This is the next post in a series on the great Norwegian language struggle between Bokmål and Nynorsk. Click here to read the background post and here to read the first part of Bryce's conversion guide… here is part two. Enjoy, share and comment 🙂
You didn't think it would be as easy as throwing a few “j”'s around a bit and doubling some letters did you? Sorry peeps, but there's a bit more to it than that. Let's start with three changes which are pretty easy to understand: “kv” → “hv”, “mn” → “vn”, and “k(n)” → “g(n)”.
Now comes the tricky(-er) part – the magical letter g. Yeah, magical. ‘Cause not only does it transform instelf into vowels, it can even make itself disappear. The general transformations are “g” → “i” after a vowel like “e”; “g” → “y” after a vowel like “ø”; and “g” → “Oh my god, it's disappeared!” after the vowel combination “ei”.
|Høgre||Høyre||Right (as in not left)|
Diphthongs and Common Vowel Alterations
Diphthongs are two vowels that come together beside each other in total harmony to make a new and peaceful tomorrow. English is full of diphthongs (house, coin, liar, liar, pants on fire), but none of these are as awesome as the Modern Norwegian diphthongs which go all the way back to the bloody Vikings! Rock and Roll!
Did you wake up this morning thinking you could excited about diphthongs? Me neither. But here are the three Viking vowel combinations, and their Bokmål equivalents: “ei” → “e”, “øy” → “ø”, “au” → “ø”. Let's confuse ourselves with examples.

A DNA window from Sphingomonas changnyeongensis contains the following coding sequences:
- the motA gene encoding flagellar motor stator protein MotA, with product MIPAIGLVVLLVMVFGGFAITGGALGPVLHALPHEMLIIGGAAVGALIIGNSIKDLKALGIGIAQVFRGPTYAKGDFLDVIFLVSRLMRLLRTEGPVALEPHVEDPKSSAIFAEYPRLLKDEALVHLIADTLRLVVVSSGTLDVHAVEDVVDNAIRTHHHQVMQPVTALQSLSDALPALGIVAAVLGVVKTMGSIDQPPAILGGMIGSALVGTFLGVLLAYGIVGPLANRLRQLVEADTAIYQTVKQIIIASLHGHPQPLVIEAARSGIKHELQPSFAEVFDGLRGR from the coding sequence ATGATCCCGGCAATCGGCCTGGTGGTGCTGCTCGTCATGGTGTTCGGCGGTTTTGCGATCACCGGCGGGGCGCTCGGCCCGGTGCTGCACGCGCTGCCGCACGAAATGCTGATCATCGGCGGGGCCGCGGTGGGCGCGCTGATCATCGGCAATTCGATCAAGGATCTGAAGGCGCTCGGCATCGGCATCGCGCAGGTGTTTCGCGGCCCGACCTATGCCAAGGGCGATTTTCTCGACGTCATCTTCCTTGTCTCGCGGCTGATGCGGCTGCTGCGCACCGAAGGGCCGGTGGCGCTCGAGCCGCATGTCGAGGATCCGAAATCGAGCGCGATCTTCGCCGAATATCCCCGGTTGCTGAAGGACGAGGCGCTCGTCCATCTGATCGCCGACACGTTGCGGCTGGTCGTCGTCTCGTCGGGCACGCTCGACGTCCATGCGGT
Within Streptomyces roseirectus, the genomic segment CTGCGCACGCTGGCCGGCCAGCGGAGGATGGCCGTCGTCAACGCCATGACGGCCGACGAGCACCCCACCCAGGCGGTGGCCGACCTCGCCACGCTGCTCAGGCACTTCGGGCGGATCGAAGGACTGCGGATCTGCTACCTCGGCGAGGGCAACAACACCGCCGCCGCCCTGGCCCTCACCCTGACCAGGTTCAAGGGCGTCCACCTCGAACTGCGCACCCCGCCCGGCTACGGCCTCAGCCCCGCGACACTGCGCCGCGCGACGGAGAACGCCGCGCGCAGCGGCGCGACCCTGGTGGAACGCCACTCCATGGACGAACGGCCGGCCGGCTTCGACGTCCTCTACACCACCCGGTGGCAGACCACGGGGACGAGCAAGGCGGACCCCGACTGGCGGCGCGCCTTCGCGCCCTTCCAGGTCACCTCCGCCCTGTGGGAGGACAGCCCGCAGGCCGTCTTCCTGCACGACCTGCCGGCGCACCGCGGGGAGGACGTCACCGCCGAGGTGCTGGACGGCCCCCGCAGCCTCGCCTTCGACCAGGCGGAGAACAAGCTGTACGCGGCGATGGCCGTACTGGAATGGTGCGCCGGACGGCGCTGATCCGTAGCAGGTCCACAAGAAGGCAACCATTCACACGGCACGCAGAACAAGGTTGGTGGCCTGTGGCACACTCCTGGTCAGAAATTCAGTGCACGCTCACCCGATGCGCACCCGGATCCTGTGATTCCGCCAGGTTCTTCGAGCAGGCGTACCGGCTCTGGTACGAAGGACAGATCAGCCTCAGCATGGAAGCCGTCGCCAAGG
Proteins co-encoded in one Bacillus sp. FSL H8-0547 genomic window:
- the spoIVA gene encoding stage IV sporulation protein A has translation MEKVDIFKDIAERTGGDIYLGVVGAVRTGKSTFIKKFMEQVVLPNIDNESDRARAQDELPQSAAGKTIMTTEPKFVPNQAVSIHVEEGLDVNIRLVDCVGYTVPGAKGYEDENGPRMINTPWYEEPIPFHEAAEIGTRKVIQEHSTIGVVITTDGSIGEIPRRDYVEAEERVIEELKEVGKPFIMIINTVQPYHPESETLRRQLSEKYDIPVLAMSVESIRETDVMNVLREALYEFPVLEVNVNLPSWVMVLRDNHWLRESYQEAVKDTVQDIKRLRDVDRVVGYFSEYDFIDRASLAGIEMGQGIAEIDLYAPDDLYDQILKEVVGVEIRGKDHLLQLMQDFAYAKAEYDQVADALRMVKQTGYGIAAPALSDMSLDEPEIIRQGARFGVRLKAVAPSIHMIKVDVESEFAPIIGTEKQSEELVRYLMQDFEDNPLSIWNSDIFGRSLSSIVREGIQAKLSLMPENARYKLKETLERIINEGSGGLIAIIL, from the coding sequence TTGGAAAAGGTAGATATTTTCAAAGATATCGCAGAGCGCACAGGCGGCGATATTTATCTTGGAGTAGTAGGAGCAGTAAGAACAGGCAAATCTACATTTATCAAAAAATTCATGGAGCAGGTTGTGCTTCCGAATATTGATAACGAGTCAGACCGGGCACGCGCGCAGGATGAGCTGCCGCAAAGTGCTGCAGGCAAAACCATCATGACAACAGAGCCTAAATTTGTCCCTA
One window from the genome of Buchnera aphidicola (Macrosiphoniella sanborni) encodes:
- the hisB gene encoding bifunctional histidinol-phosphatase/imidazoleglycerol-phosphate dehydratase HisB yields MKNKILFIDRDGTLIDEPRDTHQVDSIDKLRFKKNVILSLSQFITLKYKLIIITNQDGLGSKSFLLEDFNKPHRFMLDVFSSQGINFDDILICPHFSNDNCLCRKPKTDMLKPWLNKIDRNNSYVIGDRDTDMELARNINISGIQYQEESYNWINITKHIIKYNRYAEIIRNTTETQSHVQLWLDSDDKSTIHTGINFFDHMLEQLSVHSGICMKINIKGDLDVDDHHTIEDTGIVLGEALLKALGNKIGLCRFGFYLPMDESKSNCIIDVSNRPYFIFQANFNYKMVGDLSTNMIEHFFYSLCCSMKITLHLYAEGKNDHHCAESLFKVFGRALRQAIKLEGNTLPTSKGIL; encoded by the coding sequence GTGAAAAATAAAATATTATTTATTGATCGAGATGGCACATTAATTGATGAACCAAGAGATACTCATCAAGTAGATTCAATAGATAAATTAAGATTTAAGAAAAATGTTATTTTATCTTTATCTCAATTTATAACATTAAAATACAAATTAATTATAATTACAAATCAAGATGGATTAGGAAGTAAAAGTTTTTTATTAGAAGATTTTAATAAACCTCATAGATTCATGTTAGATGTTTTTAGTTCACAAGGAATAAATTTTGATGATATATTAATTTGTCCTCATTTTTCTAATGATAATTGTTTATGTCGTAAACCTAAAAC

|Å løyse||Å løse||To loosen|
|Å høyre||Å høre||To hear|
Maybe you noticed that most people write stein in Bokmål, and that sten is an optional, secondary spelling. You're right! Bokmål is a bit inconsistent with how it chooses to represent these viking vowels, but you're just going to have to live with it 🙁
In addition to the diphthongs, the Modern Norwegian “u” often corresponds to Bokmål “o”, and Modern Norwegian “o” can correspond to one of “a” , “å”, or “u”. I don't really know the rules for when you choose one or the other (there probably aren't any), but I think it's enough just to be aware that there are these possibilities.
Unfortunately, Modern Norwegian and Bokmål don't have the same inflections. Fortunately, they're pretty similar, and it's much much much much much much much easier going from Modern Norwegian to Bokmål than it is the other way around. The basic rules are: “ar” → “er”, “ane” → “ene”, “are” → “ere”, “ast” → “est”. Pretty easy. Of course, nothing can be completely easy, so I'm going to explain two of the more common irregularities (the others you can just learn as you come across them).
In Bokmål, if I wanted to write “the houses” or “the ships” I would write “husene” and “skipene”. In Modern Norwegian, these words are written “husa” and “skipa”, so the “a” here corresponds to “ene” in Bokmål. However, not every “a” at the end of a word should be changed to “ene”, because Modern Norwegian always writes feminine words as feminine, so “jenta” and “boka” would be “the girl” and “the book” (which you will recognise from Bokmål”, and so should be left as they are.